If a soil sample passes the 3-inch sieve but does
not pass the No. 4 sieve, the larger particle size is less
than 3 inches and the smallest size is larger than 1/16
inch. This soil is classified as gravel.
Soils that pass the No. 4 sieve but are retained on
the No. 200 sieve are classified as sands. Sands are
further broken down as coarse sand or fine sands.
Coarse sand passes the No. 4 sieve and is retained on
the No. 40 sieve. Fine sand passes the No. 40 sieve and
is retained on the No. 200 sieve.
Any soil, passing the No. 200 sieve, is classified
Gradation describes the distribution of different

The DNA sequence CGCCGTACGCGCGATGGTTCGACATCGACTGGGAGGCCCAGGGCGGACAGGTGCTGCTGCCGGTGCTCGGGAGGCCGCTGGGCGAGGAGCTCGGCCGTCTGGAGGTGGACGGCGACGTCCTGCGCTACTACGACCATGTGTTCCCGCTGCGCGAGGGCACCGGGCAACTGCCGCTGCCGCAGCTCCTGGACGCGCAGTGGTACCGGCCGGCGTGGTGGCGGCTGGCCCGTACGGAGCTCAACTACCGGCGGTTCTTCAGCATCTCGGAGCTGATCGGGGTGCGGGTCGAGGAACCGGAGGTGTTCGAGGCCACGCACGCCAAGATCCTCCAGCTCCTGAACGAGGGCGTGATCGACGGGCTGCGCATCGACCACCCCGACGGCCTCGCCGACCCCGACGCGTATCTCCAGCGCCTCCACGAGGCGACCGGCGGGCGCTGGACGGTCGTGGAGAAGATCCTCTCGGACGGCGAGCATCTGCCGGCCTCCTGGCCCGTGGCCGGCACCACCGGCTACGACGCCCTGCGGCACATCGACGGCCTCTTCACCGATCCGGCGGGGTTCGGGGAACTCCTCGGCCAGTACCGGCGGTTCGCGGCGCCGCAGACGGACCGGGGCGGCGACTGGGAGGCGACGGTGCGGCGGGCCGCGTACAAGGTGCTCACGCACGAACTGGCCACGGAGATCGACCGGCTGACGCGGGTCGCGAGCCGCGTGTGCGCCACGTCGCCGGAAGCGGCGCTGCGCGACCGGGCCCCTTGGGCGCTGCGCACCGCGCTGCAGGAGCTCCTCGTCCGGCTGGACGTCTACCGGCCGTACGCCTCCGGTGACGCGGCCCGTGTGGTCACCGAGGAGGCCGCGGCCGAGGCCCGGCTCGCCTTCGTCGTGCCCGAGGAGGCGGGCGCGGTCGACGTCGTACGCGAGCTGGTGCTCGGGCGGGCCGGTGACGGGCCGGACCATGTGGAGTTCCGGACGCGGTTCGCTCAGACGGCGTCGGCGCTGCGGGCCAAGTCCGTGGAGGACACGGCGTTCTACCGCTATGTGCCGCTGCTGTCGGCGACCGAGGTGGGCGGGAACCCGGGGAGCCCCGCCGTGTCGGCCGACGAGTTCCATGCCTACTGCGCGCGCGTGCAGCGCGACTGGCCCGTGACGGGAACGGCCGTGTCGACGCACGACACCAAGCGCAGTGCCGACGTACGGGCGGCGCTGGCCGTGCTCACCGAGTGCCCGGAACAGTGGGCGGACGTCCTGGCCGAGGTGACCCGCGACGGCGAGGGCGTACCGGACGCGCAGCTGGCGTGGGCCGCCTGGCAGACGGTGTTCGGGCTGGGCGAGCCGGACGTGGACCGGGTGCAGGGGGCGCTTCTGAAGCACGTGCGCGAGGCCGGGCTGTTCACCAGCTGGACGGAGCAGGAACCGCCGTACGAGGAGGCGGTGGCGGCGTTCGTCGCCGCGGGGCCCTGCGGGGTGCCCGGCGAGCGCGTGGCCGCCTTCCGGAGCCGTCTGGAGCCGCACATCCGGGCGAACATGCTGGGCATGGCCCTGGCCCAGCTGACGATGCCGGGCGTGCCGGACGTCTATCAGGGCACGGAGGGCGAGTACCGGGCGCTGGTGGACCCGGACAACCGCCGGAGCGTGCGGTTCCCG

size groups within a soil sample. A well-graded soil
(fig. 15-60) is a soil sample that has all sizes of
material present from the No. 4 sieve to the No. 200
Poorly graded soil may be uniformed-graded
(fig. 15-61) or gap-graded (fig. 15-62). If a soil is
uniformed-graded, most of its particles are about the
same size. An example of this is a sieve analysis in
which sand size No. 20 is the only size present.
If a soil is gap-graded, at least one particle size is
missing. An example of gap-graded soil is one in
which a sieve analysis reveals that sand sizes No. 10
and No. 40 are missing. All other sizes are present.
Compaction is pressing together soil particles to
form a consolidated mass with increased stability.
Figure 15-60.Well-graded soil.
Figure 15-61.Uniform-graded soil.
Figure 15-62.Gap-graded soil.